Native Ecuadorian, Republican, and conservative Christian Rosie Paulsen has dedicated much of her career to helping her fellow immigrants in Pasco County, Florida start and grow their own businesses. It’s why, in 2009, she founded the Pasco/Hernando Hispanic Chamber of Commerce. “There were a lot of international people that were here, and they wanted to start a business, and they didn’t know where to start,” she says. “So I felt that a chamber would be kind of like the stepping stone so they could be successful.” It was an especially big undertaking, because that same year, Paulsen quit her own $100,000 corporate job with Humana to start her own small business, Good Faith Insurance Services.
Entrepreneurship, in my family, was a taboo.
The company, which educates retirees about Medicare insurance options and benefits, has 10 independent agents. In 2010, Good Faith was named “Small Business of the Year” by the Pasco/Hernando Hispanic Chamber of Commerce, and in 2013, Paulsen received the HPWA Excellence Award for Insurance Services. It has also expanded its services to help other small business owners grow their companies. In addition to holding seminars and trainings on how to increase production and sales, Paulsen also trains brokers and sales teams on marketing and consumer engagement.
Paulsen never intended to be an entrepreneur. “Entrepreneurship, in my family, was a taboo,” she says. “I always laugh about this because both of my parents are teachers, so they really never had good things to say about sales people, or not having a steady income, or a nine-to-five job. But I was actually a natural networker.” She’s seen that in other immigrant business owners as well, who contribute to their local and state economies by creating jobs for American citizens and paying taxes.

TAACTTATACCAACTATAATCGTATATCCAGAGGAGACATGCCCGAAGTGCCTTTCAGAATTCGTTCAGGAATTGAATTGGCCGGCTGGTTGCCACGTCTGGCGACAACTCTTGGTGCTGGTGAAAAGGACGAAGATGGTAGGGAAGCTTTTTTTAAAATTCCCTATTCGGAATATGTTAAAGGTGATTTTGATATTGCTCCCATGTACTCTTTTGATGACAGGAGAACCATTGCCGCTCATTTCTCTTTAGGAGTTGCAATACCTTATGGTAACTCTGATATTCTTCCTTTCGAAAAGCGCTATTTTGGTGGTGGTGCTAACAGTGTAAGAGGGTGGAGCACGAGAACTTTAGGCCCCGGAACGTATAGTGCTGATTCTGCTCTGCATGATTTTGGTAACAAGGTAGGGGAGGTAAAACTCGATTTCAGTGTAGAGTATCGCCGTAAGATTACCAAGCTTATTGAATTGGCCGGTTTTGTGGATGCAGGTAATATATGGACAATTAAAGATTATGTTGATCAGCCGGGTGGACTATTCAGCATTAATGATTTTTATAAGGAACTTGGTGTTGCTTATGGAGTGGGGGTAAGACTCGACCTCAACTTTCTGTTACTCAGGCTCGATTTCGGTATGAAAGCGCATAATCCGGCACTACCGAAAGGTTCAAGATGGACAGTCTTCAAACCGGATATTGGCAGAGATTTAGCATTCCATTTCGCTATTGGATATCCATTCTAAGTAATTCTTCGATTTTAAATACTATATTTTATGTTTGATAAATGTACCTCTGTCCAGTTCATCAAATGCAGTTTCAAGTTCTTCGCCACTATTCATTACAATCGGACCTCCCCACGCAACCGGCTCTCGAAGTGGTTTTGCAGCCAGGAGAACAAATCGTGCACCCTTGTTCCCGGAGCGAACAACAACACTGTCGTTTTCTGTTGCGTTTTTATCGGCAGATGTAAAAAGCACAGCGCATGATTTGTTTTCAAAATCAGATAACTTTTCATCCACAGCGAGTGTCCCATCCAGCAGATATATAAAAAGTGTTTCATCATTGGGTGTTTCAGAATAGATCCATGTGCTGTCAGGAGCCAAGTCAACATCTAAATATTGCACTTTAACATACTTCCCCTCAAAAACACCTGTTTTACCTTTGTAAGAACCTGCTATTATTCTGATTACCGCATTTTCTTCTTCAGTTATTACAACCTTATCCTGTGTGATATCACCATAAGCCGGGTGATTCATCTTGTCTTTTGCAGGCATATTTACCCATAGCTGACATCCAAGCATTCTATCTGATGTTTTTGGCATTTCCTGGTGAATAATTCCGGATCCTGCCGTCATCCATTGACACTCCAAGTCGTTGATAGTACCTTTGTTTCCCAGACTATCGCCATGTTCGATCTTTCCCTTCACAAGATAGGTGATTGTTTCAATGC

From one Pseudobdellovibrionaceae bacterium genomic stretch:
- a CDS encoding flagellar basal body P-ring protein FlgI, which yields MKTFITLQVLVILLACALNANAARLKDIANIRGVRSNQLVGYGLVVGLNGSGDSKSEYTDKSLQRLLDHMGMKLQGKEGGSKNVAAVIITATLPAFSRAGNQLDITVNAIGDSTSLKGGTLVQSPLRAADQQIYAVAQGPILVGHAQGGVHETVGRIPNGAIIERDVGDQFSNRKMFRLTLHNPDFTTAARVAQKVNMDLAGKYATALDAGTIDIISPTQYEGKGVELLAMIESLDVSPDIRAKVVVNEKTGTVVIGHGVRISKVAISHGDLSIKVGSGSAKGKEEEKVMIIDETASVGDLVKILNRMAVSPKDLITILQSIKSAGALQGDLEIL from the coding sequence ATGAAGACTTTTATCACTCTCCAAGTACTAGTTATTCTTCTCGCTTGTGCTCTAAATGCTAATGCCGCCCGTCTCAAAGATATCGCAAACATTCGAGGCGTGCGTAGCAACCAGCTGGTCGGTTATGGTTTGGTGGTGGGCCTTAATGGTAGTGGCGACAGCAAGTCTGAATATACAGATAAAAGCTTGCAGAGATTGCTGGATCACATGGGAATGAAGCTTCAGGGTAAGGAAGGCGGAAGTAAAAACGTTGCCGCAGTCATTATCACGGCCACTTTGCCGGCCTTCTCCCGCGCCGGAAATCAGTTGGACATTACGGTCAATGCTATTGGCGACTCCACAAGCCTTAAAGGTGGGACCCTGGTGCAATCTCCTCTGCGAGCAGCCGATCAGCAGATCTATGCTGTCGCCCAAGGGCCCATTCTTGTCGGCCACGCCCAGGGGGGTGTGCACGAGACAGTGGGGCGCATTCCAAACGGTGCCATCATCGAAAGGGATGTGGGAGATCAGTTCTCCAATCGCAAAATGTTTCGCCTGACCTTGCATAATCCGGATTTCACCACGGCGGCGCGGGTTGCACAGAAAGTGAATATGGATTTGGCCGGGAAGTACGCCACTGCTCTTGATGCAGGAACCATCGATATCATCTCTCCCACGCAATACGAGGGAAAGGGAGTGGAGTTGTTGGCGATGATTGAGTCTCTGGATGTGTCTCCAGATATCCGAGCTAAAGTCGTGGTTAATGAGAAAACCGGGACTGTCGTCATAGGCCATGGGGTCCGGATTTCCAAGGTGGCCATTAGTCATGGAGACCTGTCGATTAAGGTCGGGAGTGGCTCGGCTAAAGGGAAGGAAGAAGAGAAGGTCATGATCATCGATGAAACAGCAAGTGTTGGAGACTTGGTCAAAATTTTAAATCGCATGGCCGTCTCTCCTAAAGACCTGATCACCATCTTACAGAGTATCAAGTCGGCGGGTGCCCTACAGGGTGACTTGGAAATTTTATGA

In addition to helping boost her community’s economic potential, she is also engaged in a number of civic initiatives. She has built a public speaking platform in her local community based around the idea of “Pure Positive Inspiring Ideas.” As a pro-life conservative, she’s worked with Oasis A Pregnancy Center and the Republican Leadership Initiative. But politics aside, Paulsen believes strongly in immigration reform. “We can’t move forward as a country without it,” she says. She strongly believes that everyone who comes here must follow the law, but also recognizes how frustrating the long wait can be.
“My cousin had to stay in Ecuador by herself for 15 years without her family, because her whole family moved to the United States. After waiting 10 years for a sibling to request them as legal citizens, she had turned 21 and no longer qualified to come as a child,” Paulsen recalls. “My uncle had to become a citizen and, after five years, request my cousin. When the family went to the U.S. embassy in Quito to finally receive documentation for her citizenship, her son had no eligibility. Approval for the family took another five years. “So 20 years later, she finally got to the United States, and now lives legally here, with her son and her family,” Paulsen says.